Before the 16th century, pepper was being grown in Java, Sunda, Sumatra, Madagascar, Malaysia, and everywhere in Southeast Asia. These areas traded mainly with China, or used the pepper locally. Ports in the Malabar area also served as a stop-off point for much of the trade in other spices from farther east in the Indian Ocean. Following the British hegemony in India, virtually all of the black pepper found in Europe, the Middle East, and North Africa was traded from Malabar region.
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Black peppercorns were found stuffed in the nostrils of Ramesses II, placed there as part of the mummification rituals shortly after his death in 1213 BCE. Little else is known about the use of pepper in ancient Egypt and how it reached the Nile from South Asia.
Pepper (both long and black) was known in Greece at least as early as the fourth century BCE, though it was probably an uncommon and expensive item that only the very rich could afford.
A Roman-era trade route from India to Italy
By the time of the early Roman Empire, especially after Rome’s conquest of Egypt in 30 BCE, open-ocean crossing of the Arabian Sea direct to southern India’s Malabar Coast was near routine. Details of this trading across the Indian Ocean have been passed down in the Periplus of the Erythraean Sea. According to the Roman geographer Strabo, the early empire sent a fleet of around 120 ships on an annual one-year trip to China, Southeast Asia, India, and back. The fleet timed its travel across the Arabian Sea to take advantage of the predictable monsoon winds. Returning from India, the ships travelled up the Red Sea, from where the cargo was carried overland or via the Nile-Red Sea canal to the Nile River, barged to Alexandria, and shipped from there to Italy and Rome. The rough geographical outlines of this same trade route would dominate the pepper trade into Europe for a millennium and a half to come.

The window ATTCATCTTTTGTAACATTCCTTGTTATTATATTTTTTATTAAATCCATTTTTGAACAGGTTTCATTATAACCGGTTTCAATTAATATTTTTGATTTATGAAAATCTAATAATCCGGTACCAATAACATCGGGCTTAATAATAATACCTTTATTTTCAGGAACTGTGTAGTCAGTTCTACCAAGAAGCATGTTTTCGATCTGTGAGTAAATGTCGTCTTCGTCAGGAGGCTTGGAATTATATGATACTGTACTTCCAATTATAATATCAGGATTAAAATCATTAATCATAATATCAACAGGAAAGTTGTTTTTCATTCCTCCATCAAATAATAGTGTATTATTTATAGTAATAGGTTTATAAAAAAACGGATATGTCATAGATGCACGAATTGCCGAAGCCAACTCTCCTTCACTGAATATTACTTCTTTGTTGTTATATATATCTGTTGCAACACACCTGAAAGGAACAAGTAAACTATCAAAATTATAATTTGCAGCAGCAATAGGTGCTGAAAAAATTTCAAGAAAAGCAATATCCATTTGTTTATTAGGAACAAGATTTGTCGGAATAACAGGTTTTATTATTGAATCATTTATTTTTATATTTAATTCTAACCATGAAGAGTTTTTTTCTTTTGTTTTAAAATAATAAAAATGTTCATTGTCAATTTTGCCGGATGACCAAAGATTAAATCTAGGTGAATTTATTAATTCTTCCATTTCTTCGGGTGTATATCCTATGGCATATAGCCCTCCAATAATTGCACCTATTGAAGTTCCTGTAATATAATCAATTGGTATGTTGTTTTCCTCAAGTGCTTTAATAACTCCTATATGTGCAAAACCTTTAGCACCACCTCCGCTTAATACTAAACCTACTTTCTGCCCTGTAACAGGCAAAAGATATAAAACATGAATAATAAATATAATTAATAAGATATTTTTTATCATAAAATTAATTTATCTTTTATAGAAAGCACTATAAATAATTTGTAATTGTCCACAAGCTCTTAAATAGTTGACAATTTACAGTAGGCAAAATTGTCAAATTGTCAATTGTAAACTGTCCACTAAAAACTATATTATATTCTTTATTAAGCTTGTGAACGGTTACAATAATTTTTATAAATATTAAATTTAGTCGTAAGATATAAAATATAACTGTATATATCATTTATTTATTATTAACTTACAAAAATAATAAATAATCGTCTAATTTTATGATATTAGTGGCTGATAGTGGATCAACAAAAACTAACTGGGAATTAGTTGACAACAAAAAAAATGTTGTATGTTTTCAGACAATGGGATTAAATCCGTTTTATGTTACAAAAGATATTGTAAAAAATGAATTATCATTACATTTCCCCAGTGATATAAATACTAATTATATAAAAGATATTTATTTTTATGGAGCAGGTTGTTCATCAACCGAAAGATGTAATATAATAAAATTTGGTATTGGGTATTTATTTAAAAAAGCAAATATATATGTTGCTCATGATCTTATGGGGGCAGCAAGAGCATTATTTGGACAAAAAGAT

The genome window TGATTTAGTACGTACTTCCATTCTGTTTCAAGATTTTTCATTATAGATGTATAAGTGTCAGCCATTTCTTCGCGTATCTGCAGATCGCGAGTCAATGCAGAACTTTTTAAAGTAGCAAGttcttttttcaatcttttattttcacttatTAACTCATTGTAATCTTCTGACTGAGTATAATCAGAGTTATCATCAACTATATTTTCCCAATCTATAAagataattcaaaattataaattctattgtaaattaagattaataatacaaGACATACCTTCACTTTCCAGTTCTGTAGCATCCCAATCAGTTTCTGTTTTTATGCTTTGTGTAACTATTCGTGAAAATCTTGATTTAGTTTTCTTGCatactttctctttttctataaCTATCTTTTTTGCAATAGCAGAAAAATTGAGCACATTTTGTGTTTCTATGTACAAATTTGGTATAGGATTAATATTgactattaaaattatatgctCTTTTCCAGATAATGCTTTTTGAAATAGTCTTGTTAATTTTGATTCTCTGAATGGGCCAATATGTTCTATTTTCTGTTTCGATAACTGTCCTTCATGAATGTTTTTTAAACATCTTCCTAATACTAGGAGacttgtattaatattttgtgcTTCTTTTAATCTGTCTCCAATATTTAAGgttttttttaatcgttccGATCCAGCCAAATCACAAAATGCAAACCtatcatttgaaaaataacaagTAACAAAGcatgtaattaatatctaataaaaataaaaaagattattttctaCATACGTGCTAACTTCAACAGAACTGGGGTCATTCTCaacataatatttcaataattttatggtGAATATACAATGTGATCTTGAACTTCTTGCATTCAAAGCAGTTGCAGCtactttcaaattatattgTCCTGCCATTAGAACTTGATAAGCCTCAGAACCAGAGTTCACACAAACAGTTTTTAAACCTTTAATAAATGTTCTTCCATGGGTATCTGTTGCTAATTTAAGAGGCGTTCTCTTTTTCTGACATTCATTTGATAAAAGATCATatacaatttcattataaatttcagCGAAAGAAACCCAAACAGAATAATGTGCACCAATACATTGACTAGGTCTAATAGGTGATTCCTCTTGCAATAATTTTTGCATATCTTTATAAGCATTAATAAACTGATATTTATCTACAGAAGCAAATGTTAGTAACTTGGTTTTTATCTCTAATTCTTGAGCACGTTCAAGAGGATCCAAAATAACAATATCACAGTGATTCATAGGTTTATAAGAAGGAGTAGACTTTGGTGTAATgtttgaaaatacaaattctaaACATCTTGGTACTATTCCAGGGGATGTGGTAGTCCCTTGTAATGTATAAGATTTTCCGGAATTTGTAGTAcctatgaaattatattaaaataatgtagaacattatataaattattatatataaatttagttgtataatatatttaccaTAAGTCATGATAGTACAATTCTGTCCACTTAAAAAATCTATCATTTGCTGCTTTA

With ships sailing directly to the Malabar coast, black pepper was now travelling a shorter trade route than long pepper, and the prices reflected it. Pliny the Elder’s Natural History tells us the prices in Rome around 77 CE: “Long pepper … is 15 denarii per pound, while that of white pepper is seven, and of black, four.” Pliny also complains, “There is no year in which India does not drain the Roman Empire of 50 million sesterces,” and further moralizes on pepper:
It is quite surprising that the use of pepper has come so much into fashion, seeing that in other substances which we use, it is sometimes their sweetness, and sometimes their appearance that has attracted our notice; whereas, pepper has nothing in it that can plead as a recommendation to either fruit or berry, its only desirable quality being a certain pungency; and yet it is for this that we import it all the way from India! Who was the first to make trial of it as an article of food? and who, I wonder, was the man that was not content to prepare himself by hunger only for the satisfying of a greedy appetite? (N.H. 12.14)
Black pepper was a well-known and widespread, if expensive, seasoning in the Roman Empire. Apicius’ De re coquinaria, a third-century cookbook probably based at least partly on one from the first century CE, includes pepper in a majority of its recipes. Edward Gibbon wrote, in The History of the Decline and Fall of the Roman Empire, that pepper was “a favorite ingredient of the most expensive Roman cookery”.